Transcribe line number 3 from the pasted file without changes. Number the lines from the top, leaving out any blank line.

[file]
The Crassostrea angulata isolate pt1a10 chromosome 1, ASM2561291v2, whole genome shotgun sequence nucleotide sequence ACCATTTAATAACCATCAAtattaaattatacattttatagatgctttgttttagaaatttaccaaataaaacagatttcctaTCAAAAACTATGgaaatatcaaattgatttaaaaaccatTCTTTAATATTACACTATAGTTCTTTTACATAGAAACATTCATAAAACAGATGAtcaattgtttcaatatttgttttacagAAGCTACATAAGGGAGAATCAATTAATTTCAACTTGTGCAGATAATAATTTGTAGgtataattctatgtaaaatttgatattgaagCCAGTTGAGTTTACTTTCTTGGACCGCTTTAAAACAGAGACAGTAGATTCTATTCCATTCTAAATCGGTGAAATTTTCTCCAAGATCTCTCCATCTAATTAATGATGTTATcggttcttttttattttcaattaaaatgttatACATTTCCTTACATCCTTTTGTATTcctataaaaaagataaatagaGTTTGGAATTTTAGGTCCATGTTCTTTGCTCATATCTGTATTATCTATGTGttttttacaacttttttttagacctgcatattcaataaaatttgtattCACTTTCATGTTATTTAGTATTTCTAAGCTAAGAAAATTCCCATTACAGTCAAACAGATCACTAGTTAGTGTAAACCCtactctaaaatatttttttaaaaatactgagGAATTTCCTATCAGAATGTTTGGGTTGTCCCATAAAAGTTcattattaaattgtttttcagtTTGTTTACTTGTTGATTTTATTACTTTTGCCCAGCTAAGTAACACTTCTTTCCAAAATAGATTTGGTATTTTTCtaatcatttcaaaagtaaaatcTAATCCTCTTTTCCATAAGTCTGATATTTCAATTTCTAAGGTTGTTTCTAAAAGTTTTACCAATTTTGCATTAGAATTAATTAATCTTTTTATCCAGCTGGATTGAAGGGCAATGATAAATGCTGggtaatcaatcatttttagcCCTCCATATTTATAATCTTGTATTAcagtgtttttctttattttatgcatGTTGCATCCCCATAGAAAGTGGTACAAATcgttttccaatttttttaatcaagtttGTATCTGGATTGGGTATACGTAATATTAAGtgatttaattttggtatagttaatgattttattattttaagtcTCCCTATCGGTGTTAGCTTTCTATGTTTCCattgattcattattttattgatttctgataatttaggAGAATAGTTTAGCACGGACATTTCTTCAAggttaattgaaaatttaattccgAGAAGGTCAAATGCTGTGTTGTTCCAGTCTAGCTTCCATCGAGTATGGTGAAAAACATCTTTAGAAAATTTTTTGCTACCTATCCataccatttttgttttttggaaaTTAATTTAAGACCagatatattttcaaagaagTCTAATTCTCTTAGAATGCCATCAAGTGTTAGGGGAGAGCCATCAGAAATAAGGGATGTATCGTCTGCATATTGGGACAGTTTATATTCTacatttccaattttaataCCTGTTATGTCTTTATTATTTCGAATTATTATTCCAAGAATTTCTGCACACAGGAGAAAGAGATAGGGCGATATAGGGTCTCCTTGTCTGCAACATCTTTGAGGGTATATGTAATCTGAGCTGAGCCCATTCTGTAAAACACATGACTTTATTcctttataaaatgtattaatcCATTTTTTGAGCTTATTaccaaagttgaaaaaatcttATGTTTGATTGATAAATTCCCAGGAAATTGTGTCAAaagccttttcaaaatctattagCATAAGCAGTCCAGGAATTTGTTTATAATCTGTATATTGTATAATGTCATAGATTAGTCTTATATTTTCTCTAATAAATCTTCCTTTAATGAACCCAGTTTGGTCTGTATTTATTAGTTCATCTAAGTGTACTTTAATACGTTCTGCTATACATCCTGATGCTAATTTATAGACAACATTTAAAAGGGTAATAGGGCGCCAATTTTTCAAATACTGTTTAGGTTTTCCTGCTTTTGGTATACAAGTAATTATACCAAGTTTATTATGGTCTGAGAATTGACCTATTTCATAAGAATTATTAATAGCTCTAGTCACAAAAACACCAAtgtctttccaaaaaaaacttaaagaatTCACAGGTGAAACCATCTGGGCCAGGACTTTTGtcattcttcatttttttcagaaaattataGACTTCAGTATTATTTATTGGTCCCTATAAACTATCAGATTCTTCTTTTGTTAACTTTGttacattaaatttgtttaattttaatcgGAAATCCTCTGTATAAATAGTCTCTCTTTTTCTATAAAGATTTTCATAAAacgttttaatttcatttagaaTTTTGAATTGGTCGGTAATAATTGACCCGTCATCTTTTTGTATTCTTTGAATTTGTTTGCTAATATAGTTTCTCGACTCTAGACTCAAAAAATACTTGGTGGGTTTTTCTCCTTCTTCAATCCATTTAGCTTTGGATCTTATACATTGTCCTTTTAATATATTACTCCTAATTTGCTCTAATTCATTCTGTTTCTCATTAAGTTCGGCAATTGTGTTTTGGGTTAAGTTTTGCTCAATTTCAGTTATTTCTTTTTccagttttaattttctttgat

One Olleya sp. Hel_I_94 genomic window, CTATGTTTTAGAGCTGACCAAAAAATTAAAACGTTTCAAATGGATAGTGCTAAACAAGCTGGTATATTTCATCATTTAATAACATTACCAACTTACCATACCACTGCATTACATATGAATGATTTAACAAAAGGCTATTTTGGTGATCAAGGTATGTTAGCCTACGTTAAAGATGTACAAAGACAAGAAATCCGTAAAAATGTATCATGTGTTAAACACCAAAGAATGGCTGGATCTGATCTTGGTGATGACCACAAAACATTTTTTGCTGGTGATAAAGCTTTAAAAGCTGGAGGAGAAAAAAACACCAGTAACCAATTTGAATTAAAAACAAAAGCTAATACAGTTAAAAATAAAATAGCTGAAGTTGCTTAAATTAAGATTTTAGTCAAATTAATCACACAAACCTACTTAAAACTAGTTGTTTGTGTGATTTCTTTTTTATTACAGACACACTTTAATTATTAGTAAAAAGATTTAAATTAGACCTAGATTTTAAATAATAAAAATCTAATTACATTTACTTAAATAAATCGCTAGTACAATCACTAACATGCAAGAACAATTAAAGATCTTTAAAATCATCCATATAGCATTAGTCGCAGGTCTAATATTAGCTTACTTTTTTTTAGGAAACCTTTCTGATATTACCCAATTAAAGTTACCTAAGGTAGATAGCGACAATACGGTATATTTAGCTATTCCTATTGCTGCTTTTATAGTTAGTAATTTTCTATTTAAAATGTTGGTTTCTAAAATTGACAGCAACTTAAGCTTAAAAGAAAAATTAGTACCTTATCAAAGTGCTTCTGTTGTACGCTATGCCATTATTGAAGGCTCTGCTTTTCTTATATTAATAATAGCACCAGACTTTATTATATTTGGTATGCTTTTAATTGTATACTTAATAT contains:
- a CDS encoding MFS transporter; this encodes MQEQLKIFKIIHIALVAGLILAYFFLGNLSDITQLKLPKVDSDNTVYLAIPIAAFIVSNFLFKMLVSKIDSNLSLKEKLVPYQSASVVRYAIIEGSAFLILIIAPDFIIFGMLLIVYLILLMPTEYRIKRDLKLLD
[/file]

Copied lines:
- a CDS encoding MFS transporter; this encodes MQEQLKIFKIIHIALVAGLILAYFFLGNLSDITQLKLPKVDSDNTVYLAIPIAAFIVSNFLFKMLVSKIDSNLSLKEKLVPYQSASVVRYAIIEGSAFLILIIAPDFIIFGMLLIVYLILLMPTEYRIKRDLKLLD